Austin Cindric, left, takes the checkered flag in front of Bubba Wallace, 23, to win the Daytona 500 last year. The NASCAR season start Sunday at Daytona. Phelan M. Ebenhack/Associated Press

The second Clash at the Coliseum was cluttered with cautions and got some drivers fired up (and fired up at each other) heading into the Daytona 500.

It also left NASCAR fans with questions that could be answered – or at least addressed – in the 64th rendition of the Great American Race on Sunday. Here are eight of those questions:

Kyle Busch poses for a photo after receiving his medal after a NASCAR exhibition auto race at Los Angeles Memorial Coliseum on Sunday. Ashley Landis/Associated Press

1. Has Richard Childress Racing rejuvenated Kyle Busch? The two-time Cup champion will go down as one of the all-time great drivers. No question. And despite 2022 being mired in relative struggle, Busch still won a race and made the playoffs, so the Cup driver might not consider “rejuvenated” fair. But what’s fair is this: Busch was fast at the Clash. So was his new teammate Austin Dillon. What’s also fair: One of the last milestones to check off his career bucket list is winning this vaunted race, and having Busch win the Daytona 500 with RCR instead of Joe Gibbs Racing, the team he was with for 15 years, would further signal that Busch is where he needs to be.

2. Did the adjustments to the rear clip and bumper structure of the Next Gen car go far enough? Drivers had a lot to say about how the 2023 adjusted car felt in the wreck-riddled exhibition race in Los Angeles. Bubba Wallace of 23XI Racing used six poignant words: “Back still hurts, head still hurts.” NASCAR invested a lot of time and resources this offseason to find a way to adjust the Next Gen car, hoping the car crumples easier to protect the driver but also maintains its cost-saving durability. Daytona is an unpredictable speedway where cars collect and wrecks hurt. Expect drivers to report how safe they felt in the car throughout the week.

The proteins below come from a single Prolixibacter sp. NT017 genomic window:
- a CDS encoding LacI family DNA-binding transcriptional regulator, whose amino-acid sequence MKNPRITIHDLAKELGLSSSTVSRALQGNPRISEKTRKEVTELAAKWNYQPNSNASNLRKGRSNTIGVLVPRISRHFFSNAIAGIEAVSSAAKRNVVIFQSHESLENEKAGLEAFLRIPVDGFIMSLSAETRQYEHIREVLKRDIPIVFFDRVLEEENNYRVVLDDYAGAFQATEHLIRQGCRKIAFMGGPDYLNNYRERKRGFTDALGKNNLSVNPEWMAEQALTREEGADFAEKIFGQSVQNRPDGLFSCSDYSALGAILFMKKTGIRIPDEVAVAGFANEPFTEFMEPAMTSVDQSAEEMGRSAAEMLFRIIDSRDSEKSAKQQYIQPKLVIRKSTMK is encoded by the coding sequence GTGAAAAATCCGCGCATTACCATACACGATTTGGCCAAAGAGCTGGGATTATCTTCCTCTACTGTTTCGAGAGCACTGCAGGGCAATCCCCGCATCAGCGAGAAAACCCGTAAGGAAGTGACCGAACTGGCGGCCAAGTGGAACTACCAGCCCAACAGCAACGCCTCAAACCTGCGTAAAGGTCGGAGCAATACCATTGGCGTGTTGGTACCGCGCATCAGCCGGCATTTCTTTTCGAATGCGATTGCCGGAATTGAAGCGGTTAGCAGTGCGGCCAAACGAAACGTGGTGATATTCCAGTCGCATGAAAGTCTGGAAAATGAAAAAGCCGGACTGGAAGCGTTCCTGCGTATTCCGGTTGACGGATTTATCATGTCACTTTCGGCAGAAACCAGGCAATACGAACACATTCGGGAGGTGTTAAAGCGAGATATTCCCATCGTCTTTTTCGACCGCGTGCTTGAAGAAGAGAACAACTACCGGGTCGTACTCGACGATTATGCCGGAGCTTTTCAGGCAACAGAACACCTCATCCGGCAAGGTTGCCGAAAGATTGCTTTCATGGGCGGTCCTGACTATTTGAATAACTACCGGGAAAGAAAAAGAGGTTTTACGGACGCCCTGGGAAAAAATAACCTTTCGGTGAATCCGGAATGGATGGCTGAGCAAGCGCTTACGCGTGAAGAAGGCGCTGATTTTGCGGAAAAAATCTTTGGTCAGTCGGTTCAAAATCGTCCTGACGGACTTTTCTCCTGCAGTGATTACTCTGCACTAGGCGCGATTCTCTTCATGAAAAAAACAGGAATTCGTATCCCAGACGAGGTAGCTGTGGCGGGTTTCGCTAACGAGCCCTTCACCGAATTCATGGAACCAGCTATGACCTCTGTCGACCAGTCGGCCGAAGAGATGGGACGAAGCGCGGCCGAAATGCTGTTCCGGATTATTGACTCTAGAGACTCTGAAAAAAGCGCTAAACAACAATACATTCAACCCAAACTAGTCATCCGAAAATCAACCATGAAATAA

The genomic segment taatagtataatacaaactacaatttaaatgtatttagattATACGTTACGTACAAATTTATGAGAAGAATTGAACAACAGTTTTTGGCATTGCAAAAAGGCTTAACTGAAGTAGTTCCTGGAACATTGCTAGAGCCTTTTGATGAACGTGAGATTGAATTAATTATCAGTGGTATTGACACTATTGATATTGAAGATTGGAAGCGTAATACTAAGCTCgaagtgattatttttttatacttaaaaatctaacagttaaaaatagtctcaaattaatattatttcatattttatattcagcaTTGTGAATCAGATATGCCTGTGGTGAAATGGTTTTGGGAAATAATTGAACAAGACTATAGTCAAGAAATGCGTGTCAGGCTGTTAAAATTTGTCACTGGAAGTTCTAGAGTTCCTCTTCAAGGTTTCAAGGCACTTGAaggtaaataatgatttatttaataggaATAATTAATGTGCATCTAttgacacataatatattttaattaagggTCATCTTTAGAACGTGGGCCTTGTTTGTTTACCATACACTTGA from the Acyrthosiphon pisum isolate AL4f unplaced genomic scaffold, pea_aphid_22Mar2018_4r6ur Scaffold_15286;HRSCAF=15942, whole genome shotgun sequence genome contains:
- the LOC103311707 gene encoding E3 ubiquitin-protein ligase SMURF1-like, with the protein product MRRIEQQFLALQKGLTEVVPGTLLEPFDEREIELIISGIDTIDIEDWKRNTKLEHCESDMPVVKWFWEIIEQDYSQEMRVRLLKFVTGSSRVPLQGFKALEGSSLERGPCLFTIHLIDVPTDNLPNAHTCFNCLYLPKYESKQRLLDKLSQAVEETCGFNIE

3. Have Ross Chastain and Denny Hamlin buried the hatchet? This is an admittedly loaded question but worth saying out loud: No. No hatchet has been buried. Chastain and Hamlin tangled a bunch in 2022. The No. 1 Cup car pulled off the move of a lifetime at Martinsville, ultimately eliminating Hamlin from Championship 4 contention. Daytona 500 could, in theory, represent a clean slate between them. But it likely won’t. (It didn’t help that Hamlin felt like Chastain rammed into him without cause last week at the Clash.)

4. Will the Daytona 500 set the stage for another unpredictable Cup season? Part of the charm of the Cup Series last year was that every week, any week, anyone could win. No other track on the Cup schedule embodies that like Daytona Speedway, “the Great Equalizer.” Last year began with Austin Cindric, a rookie, winning the Daytona 500, and that seemed to set off a season that featured a record 19 different winners and a slew of first-time playoff drivers.


5. Has luck changed for Martin Truex Jr.? If last weekend was any indication, the answer is a resounding yes. The 19 car was fast and finished first at the Clash, a result that seemed to signal that last year’s bad luck only set the stage for 2023 to be riddled in serendipity. Winning at Daytona requires help from the field and a few things to break your way. A good showing here will put the snakebit rumors of 2022 aside.

6. Will 2022 transgressions roll over in 2023? The Great American Race is the season opener. New season. New priorities. But the Clash got drivers plenty mad at each other — see Austin Dillon and Bubba Wallace, see Joey Logano and Kyle Busch, etc. — and many rivalries of old could be renewed here. A note from Erik Jones, who was the first one knocked out of the Clash last weekend thanks to Michael McDowell: “Michael’s gotten me twice pretty good now.”

7. Will the world explode if Jimmie Johnson wins this? Jimmie Johnson, who recently bought ownership stake in NASCAR team Legacy Motor Club, will be attempting to qualify for the Daytona 500. The seven-time NASCAR Cup Series champion has been out of a Cup car for two years, but continued his racing career in the IndyCar Series. The question isn’t whether Johnson is capable of winning this race – he’s won the Daytona 500 twice – it’s more a question of what would happen if he does.

8. Can Roush Fenway Keselowski Racing use the Daytona 500 to find momentum? RFK Racing had an up-and-down 2022. Chris Buescher won at Bristol, but neither he nor co-owner Brad Keselowski qualified for the playoffs. (It’s worth noting, too, that neither RFK Cup car qualified for the main event at the Coliseum last weekend.) RFK found some early success at Daytona’s Duels last season and hopes to use this week’s Daytona 500 festivities as a springboard for a better 2023.

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